Nature’s fury hits Farragut

Relentless rain pounds Town, area with damage

Motorists traveling from Watt Road onto Everett Road, just east of Yarnell Road, faced road closure signs following last weekend’s flash flooding damage. When a Knox County Public Works crew was trying to rebuild the pavement Monday, Feb. 25, their equipment got stuck because the ground “was so soft,” said Toby Dykes, KCPW supervisor. The road continues to be closed from Yarnell east past Oakley Downs subdivision. Dykes anticipates it will be open in about a week “if you’re lucky.”
Farragut experienced what some are calling its “100-year Flood” over the weekend, and crews will be working for some time assessing and repairing lingering damages.

More than 10 inches of rain was recorded in the Town during the week leading up to Saturday’s deluge — 5 inches Friday and Saturday, Feb. 22 and Feb. 23 alone — that flooded lakes and streams and shut down many roadways. Most notably were shutdowns on the Campbell Station Road intersection with I-40/75, but also included portions of Outlet Drive, Concord Road, Virtue Road, Everett Road, Newport Road, Woody Road and Loop Road.

Town officials and employees were very busy starting early Saturday, not only evaluating damage and closing roads, but also keeping the community in the communications loop via social media.

“Our staff worked tirelessly over the weekend during the flooding event, which resulted in the temporary closure of several roads throughout Farragut, to help keep motorists safe,” Town administrator David Smoak said Monday, Feb. 25. “The cleanup from this will be ongoing and I appreciate everyone’s patience as we make any necessary repairs that resulted from the tremendous amount of water that inundated our roads and stormwater system.”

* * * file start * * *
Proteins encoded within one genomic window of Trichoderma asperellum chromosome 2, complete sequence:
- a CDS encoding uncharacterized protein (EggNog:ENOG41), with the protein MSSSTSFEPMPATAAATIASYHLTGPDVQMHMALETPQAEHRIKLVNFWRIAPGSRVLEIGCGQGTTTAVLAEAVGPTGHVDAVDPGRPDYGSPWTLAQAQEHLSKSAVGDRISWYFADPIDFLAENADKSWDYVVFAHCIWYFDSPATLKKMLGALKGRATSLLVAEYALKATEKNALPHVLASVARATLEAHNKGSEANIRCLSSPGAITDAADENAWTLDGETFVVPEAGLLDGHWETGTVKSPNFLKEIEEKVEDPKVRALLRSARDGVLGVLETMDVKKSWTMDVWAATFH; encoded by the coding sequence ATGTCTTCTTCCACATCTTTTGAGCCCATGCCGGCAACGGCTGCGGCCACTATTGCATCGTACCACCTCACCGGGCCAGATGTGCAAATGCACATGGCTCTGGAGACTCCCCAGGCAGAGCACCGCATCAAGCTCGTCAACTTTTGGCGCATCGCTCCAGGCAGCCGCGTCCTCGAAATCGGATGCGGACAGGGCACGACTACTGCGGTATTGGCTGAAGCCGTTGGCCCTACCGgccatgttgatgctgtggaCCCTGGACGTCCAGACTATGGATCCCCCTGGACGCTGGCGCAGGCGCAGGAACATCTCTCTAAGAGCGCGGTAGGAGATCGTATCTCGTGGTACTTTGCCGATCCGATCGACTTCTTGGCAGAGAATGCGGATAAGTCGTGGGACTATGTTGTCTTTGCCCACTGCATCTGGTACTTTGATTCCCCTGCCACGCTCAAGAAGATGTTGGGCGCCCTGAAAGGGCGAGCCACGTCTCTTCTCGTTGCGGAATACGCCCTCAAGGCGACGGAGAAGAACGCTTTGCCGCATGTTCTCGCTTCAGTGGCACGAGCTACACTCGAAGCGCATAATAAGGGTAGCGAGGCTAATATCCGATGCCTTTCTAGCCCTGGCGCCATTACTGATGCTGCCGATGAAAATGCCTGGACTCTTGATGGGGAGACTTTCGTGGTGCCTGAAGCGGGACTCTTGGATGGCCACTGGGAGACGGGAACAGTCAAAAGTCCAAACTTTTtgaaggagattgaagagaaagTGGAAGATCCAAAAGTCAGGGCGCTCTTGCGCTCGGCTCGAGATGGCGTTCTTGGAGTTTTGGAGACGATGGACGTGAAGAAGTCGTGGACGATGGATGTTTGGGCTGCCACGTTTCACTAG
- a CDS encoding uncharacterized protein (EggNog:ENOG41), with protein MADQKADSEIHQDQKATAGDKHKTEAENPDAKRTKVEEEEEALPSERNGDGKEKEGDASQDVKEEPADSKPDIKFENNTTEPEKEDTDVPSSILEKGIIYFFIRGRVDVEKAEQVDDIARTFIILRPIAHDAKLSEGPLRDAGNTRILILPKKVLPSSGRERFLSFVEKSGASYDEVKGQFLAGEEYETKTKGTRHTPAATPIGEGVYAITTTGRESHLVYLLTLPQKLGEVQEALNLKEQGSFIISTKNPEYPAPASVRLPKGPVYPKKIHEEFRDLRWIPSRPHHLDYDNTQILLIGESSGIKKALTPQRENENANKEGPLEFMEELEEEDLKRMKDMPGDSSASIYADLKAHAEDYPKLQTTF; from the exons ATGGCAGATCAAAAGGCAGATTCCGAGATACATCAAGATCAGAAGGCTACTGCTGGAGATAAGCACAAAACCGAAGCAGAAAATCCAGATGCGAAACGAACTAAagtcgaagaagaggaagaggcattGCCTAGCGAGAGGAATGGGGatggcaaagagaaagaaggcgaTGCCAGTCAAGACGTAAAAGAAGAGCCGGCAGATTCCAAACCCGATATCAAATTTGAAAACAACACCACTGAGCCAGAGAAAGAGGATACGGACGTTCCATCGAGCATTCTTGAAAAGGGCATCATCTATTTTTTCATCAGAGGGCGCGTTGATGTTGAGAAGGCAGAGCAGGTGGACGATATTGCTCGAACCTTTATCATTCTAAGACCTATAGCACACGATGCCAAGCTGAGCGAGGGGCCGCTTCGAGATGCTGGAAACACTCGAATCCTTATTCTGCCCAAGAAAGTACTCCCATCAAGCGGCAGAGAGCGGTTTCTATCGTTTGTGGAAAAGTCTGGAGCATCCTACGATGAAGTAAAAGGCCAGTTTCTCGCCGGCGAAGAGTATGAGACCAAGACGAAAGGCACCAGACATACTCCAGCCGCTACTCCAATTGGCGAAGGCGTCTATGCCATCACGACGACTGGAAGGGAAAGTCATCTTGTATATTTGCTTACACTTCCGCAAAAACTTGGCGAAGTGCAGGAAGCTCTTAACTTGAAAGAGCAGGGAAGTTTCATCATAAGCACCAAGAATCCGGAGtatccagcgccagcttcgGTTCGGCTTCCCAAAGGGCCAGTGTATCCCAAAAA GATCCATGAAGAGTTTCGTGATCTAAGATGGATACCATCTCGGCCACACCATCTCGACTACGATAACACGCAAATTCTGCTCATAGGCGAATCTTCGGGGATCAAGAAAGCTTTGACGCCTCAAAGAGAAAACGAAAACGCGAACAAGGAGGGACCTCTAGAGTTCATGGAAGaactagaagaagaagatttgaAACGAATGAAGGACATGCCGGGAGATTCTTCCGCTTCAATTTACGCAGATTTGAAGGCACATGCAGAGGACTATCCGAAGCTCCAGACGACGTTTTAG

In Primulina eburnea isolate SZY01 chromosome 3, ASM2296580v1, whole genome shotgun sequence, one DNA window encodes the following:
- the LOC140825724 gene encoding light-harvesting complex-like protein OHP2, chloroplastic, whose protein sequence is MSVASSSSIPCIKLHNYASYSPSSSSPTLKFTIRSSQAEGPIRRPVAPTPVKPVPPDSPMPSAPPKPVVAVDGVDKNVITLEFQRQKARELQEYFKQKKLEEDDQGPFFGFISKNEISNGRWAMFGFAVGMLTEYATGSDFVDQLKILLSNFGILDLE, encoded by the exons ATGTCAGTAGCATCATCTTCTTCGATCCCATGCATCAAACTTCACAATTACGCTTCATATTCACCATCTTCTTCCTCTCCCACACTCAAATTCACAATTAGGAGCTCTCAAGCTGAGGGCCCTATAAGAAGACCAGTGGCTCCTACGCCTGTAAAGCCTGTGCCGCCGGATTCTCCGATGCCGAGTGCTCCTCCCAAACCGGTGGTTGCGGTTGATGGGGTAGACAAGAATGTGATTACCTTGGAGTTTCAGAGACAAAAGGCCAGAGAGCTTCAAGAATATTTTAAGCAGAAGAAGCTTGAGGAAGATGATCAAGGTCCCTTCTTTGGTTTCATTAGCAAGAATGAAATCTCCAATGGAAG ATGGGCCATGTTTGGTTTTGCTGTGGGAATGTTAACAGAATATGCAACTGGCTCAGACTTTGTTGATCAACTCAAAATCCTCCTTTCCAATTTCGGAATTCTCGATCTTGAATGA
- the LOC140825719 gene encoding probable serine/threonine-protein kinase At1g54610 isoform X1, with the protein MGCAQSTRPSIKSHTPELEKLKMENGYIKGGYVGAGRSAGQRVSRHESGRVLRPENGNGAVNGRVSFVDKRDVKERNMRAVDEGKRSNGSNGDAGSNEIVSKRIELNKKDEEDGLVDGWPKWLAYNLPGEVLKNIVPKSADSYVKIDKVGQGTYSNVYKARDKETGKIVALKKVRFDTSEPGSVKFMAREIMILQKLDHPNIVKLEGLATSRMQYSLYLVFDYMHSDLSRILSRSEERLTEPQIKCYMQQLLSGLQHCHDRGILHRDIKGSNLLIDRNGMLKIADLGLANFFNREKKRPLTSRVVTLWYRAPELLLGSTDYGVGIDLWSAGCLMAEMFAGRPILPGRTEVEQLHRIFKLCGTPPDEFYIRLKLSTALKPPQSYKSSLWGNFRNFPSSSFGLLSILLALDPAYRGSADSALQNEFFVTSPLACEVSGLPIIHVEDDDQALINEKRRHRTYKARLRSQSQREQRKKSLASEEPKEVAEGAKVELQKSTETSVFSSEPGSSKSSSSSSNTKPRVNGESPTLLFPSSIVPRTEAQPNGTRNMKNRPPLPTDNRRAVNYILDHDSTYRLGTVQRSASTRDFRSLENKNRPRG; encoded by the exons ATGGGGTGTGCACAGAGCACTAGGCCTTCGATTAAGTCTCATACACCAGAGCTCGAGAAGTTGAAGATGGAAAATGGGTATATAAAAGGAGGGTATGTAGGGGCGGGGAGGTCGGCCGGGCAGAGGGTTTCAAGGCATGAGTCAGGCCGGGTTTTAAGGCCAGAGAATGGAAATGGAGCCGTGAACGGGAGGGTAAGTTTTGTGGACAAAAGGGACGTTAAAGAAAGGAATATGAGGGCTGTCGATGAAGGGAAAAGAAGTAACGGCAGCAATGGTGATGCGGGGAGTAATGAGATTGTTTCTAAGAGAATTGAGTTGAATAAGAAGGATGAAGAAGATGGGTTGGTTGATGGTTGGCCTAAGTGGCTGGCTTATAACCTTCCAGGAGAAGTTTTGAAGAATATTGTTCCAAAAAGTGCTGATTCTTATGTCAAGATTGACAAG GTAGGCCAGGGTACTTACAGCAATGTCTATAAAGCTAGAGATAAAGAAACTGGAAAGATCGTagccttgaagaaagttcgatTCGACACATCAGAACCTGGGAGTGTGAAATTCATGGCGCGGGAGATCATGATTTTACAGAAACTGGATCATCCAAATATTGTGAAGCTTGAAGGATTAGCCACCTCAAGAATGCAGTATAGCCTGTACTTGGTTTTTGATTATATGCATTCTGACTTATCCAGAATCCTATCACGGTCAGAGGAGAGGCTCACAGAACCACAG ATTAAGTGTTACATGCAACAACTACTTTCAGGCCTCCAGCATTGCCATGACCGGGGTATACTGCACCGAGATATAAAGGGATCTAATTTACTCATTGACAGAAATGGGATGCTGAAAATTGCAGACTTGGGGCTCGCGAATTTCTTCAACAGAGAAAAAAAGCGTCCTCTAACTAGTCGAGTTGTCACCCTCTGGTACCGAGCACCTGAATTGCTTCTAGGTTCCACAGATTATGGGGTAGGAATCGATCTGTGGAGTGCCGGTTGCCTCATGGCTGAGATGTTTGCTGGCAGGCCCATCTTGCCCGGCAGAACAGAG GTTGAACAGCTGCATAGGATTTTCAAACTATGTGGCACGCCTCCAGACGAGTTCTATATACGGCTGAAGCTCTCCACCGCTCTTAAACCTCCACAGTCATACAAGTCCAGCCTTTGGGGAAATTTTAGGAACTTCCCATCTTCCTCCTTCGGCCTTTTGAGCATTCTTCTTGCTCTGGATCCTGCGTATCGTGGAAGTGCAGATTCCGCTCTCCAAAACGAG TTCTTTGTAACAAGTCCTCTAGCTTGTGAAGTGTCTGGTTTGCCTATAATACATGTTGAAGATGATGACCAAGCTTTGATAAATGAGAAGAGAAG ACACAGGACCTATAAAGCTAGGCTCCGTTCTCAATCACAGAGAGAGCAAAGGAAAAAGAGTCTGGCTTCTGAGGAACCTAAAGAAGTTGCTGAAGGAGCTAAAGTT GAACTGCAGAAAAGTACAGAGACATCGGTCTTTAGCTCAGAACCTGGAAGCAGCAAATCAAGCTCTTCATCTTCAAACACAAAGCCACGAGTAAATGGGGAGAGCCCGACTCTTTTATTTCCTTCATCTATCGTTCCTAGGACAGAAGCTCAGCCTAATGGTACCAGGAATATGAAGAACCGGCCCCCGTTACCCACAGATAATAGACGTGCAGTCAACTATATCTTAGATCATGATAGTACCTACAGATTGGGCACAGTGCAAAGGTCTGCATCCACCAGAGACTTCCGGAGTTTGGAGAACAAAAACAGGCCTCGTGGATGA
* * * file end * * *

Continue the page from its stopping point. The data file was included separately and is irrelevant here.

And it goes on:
According to Farragut Mayor Ron Williams, only one road in Town limits sustained damage resulting in its temporary closure — Maple Tree Drive off Fleenor Road, which is the back entrance to Sedgefield subdivision.

“The road caved in where a drainage culvert is located, and we will have to wait until the water stops (moving) so it can be properly evaluated as to how it will be repaired,” he said.

Fortunately, Sedgefield residents have an entrance that can be accessed off Watt Road, although Williams said some subdivisions with only one access road weren’t so fortunate Saturday.

The flooding brought to light two key issues according to the mayor.

“Subdivisions need to have two entrances and the Campbell Station (interchange) needs to be revamped,” Williams said.

Also impacting area residents is the continued closure of a portion of Everett Road, which Knox County is working to repair.

That roadway is so damaged county equipment became stuck Monday, Feb. 25, attempting to clear the debris and make repairs.

Knox County Commissioner John Schoonmaker said Tuesday, Feb. 26, that work will likely not be completed until sometime next week.

“At least weather is cooperating for a while, and we’ll get through this,” he added.

Schoonmaker also mentioned the eastbound Northshore Drive “drainage fill” shoulder work, which is planned from the roundabout intersection with Concord Road westward about a half-mile, was to set to start next week after having been delayed at least three weeks due to the recent rain and flooding (see story, page 2A).